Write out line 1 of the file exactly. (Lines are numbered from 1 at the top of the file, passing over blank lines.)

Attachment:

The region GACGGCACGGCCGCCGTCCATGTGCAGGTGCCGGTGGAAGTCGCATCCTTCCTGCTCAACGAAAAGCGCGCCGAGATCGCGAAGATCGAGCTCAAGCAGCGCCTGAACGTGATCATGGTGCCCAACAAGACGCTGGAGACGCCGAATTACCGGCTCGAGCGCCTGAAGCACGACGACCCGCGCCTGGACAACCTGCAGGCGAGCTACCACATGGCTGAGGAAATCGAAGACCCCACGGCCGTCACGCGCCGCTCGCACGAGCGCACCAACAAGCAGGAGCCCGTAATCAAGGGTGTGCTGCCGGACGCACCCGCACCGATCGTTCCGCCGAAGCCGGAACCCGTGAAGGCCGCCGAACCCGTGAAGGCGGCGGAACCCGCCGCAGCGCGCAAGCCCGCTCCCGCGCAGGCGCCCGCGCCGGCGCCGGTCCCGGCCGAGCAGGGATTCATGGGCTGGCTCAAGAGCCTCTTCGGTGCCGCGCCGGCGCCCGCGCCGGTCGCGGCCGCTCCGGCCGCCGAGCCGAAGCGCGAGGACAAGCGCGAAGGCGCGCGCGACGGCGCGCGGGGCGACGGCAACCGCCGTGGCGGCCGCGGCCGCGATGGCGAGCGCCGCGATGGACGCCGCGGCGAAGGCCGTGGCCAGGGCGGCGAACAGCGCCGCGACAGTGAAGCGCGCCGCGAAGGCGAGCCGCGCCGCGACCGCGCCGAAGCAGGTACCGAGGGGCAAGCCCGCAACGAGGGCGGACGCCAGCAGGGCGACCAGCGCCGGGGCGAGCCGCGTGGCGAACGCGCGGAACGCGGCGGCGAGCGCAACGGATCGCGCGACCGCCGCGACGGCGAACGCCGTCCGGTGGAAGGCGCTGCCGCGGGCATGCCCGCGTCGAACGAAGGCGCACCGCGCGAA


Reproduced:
The region GACGGCACGGCCGCCGTCCATGTGCAGGTGCCGGTGGAAGTCGCATCCTTCCTGCTCAACGAAAAGCGCGCCGAGATCGCGAAGATCGAGCTCAAGCAGCGCCTGAACGTGATCATGGTGCCCAACAAGACGCTGGAGACGCCGAATTACCGGCTCGAGCGCCTGAAGCACGACGACCCGCGCCTGGACAACCTGCAGGCGAGCTACCACATGGCTGAGGAAATCGAAGACCCCACGGCCGTCACGCGCCGCTCGCACGAGCGCACCAACAAGCAGGAGCCCGTAATCAAGGGTGTGCTGCCGGACGCACCCGCACCGATCGTTCCGCCGAAGCCGGAACCCGTGAAGGCCGCCGAACCCGTGAAGGCGGCGGAACCCGCCGCAGCGCGCAAGCCCGCTCCCGCGCAGGCGCCCGCGCCGGCGCCGGTCCCGGCCGAGCAGGGATTCATGGGCTGGCTCAAGAGCCTCTTCGGTGCCGCGCCGGCGCCCGCGCCGGTCGCGGCCGCTCCGGCCGCCGAGCCGAAGCGCGAGGACAAGCGCGAAGGCGCGCGCGACGGCGCGCGGGGCGACGGCAACCGCCGTGGCGGCCGCGGCCGCGATGGCGAGCGCCGCGATGGACGCCGCGGCGAAGGCCGTGGCCAGGGCGGCGAACAGCGCCGCGACAGTGAAGCGCGCCGCGAAGGCGAGCCGCGCCGCGACCGCGCCGAAGCAGGTACCGAGGGGCAAGCCCGCAACGAGGGCGGACGCCAGCAGGGCGACCAGCGCCGGGGCGAGCCGCGTGGCGAACGCGCGGAACGCGGCGGCGAGCGCAACGGATCGCGCGACCGCCGCGACGGCGAACGCCGTCCGGTGGAAGGCGCTGCCGCGGGCATGCCCGCGTCGAACGAAGGCGCACCGCGCGAA